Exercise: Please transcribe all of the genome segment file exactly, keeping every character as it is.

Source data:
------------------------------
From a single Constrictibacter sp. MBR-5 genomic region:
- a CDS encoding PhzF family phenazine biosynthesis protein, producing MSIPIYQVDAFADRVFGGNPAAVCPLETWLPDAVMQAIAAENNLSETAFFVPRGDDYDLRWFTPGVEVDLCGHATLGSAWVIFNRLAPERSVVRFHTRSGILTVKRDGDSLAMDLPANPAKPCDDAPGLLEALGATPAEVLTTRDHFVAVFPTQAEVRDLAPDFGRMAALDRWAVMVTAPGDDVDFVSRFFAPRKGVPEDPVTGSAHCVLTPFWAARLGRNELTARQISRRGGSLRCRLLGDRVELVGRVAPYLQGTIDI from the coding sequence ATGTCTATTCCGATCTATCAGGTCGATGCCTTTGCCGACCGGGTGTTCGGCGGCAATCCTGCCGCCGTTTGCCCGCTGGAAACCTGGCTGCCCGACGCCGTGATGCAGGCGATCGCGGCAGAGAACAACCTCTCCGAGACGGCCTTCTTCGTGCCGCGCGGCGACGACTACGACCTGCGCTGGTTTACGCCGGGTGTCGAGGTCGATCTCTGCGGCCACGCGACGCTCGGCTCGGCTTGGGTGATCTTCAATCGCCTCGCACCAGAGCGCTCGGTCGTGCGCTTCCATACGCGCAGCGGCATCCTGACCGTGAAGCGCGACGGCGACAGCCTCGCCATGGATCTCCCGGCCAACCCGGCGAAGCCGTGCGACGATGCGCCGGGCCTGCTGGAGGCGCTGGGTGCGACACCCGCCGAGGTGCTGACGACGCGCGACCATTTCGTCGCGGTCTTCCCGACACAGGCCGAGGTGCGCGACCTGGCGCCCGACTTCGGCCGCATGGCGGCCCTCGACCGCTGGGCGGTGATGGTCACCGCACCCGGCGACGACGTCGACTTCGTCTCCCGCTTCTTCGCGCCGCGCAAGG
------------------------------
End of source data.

From a single Constrictibacter sp. MBR-5 genomic region:
- a CDS encoding PhzF family phenazine biosynthesis protein, producing MSIPIYQVDAFADRVFGGNPAAVCPLETWLPDAVMQAIAAENNLSETAFFVPRGDDYDLRWFTPGVEVDLCGHATLGSAWVIFNRLAPERSVVRFHTRSGILTVKRDGDSLAMDLPANPAKPCDDAPGLLEALGATPAEVLTTRDHFVAVFPTQAEVRDLAPDFGRMAALDRWAVMVTAPGDDVDFVSRFFAPRKGVPEDPVTGSAHCVLTPFWAARLGRNELTARQISRRGGSLRCRLLGDRVELVGRVAPYLQGTIDI from the coding sequence ATGTCTATTCCGATCTATCAGGTCGATGCCTTTGCCGACCGGGTGTTCGGCGGCAATCCTGCCGCCGTTTGCCCGCTGGAAACCTGGCTGCCCGACGCCGTGATGCAGGCGATCGCGGCAGAGAACAACCTCTCCGAGACGGCCTTCTTCGTGCCGCGCGGCGACGACTACGACCTGCGCTGGTTTACGCCGGGTGTCGAGGTCGATCTCTGCGGCCACGCGACGCTCGGCTCGGCTTGGGTGATCTTCAATCGCCTCGCACCAGAGCGCTCGGTCGTGCGCTTCCATACGCGCAGCGGCATCCTGACCGTGAAGCGCGACGGCGACAGCCTCGCCATGGATCTCCCGGCCAACCCGGCGAAGCCGTGCGACGATGCGCCGGGCCTGCTGGAGGCGCTGGGTGCGACACCCGCCGAGGTGCTGACGACGCGCGACCATTTCGTCGCGGTCTTCCCGACACAGGCCGAGGTGCGCGACCTGGCGCCCGACTTCGGCCGCATGGCGGCCCTCGACCGCTGGGCGGTGATGGTCACCGCACCCGGCGACGACGTCGACTTCGTCTCCCGCTTCTTCGCGCCGCGCAAGG